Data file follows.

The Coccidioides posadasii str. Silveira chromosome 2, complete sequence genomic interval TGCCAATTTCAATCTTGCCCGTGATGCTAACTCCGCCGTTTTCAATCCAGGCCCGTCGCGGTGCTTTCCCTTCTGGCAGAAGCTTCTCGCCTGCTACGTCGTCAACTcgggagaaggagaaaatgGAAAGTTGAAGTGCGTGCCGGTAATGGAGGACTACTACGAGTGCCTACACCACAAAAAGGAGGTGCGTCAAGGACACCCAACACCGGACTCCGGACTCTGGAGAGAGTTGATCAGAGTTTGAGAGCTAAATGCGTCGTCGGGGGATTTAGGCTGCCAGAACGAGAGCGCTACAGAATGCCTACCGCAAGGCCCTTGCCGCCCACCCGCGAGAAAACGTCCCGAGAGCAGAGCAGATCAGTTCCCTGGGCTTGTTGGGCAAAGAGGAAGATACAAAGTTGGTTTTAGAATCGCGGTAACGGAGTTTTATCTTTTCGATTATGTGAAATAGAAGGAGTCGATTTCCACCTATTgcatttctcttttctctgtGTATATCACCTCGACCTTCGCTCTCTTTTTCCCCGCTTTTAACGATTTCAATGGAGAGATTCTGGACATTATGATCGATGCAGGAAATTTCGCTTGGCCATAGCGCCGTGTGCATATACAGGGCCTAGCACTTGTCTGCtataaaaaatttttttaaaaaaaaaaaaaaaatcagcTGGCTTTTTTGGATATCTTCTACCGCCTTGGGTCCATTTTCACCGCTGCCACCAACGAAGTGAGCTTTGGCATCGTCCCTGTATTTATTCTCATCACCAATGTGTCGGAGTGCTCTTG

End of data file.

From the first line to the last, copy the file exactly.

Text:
The Coccidioides posadasii str. Silveira chromosome 2, complete sequence genomic interval TGCCAATTTCAATCTTGCCCGTGATGCTAACTCCGCCGTTTTCAATCCAGGCCCGTCGCGGTGCTTTCCCTTCTGGCAGAAGCTTCTCGCCTGCTACGTCGTCAACTcgggagaaggagaaaatgGAAAGTTGAAGTGCGTGCCGGTAATGGAGGACTACTACGAGTGCCTACACCACAAAAAGGAGGTGCGTCAAGGACACCCAACACCGGACTCCGGACTCTGGAGAGAGTTGATCAGAGTTTGAGAGCTAAATGCGTCGTCGGGGGATTTAGGCTGCCAGAACGAGAGCGCTACAGAATGCCTACCGCAAGGCCCTTGCCGCCCACCCGCGAGAAAACGTCCCGAGAGCAGAGCAGATCAGTTCCCTGGGCTTGTTGGGCAAAGAGGAAGATACAAAGTTGGTTTTAGAATCGCGGTAACGGAGTTTTATCTTTTCGATTATGTGAAATAGAAGGAGTCGATTTCCACCTATTgcatttctcttttctctgtGTATATCACCTCGACCTTCGCTCTCTTTTTCCCCGCTTTTAACGATTTCAATGGAGAGATTCTGGACATTATGATCGATGCAGGAAATTTCGCTTGGCCATAGCGCCGTGTGCATATACAGGGCCTAGCACTTGTCTGCtataaaaaatttttttaaaaaaaaaaaaaaaatcagcTGGCTTTTTTGGATATCTTCTACCGCCTTGGGTCCATTTTCACCGCTGCCACCAACGAAGTGAGCTTTGGCATCGTCCCTGTATTTATTCTCATCACCAATGTGTCGGAGTGCTCTTG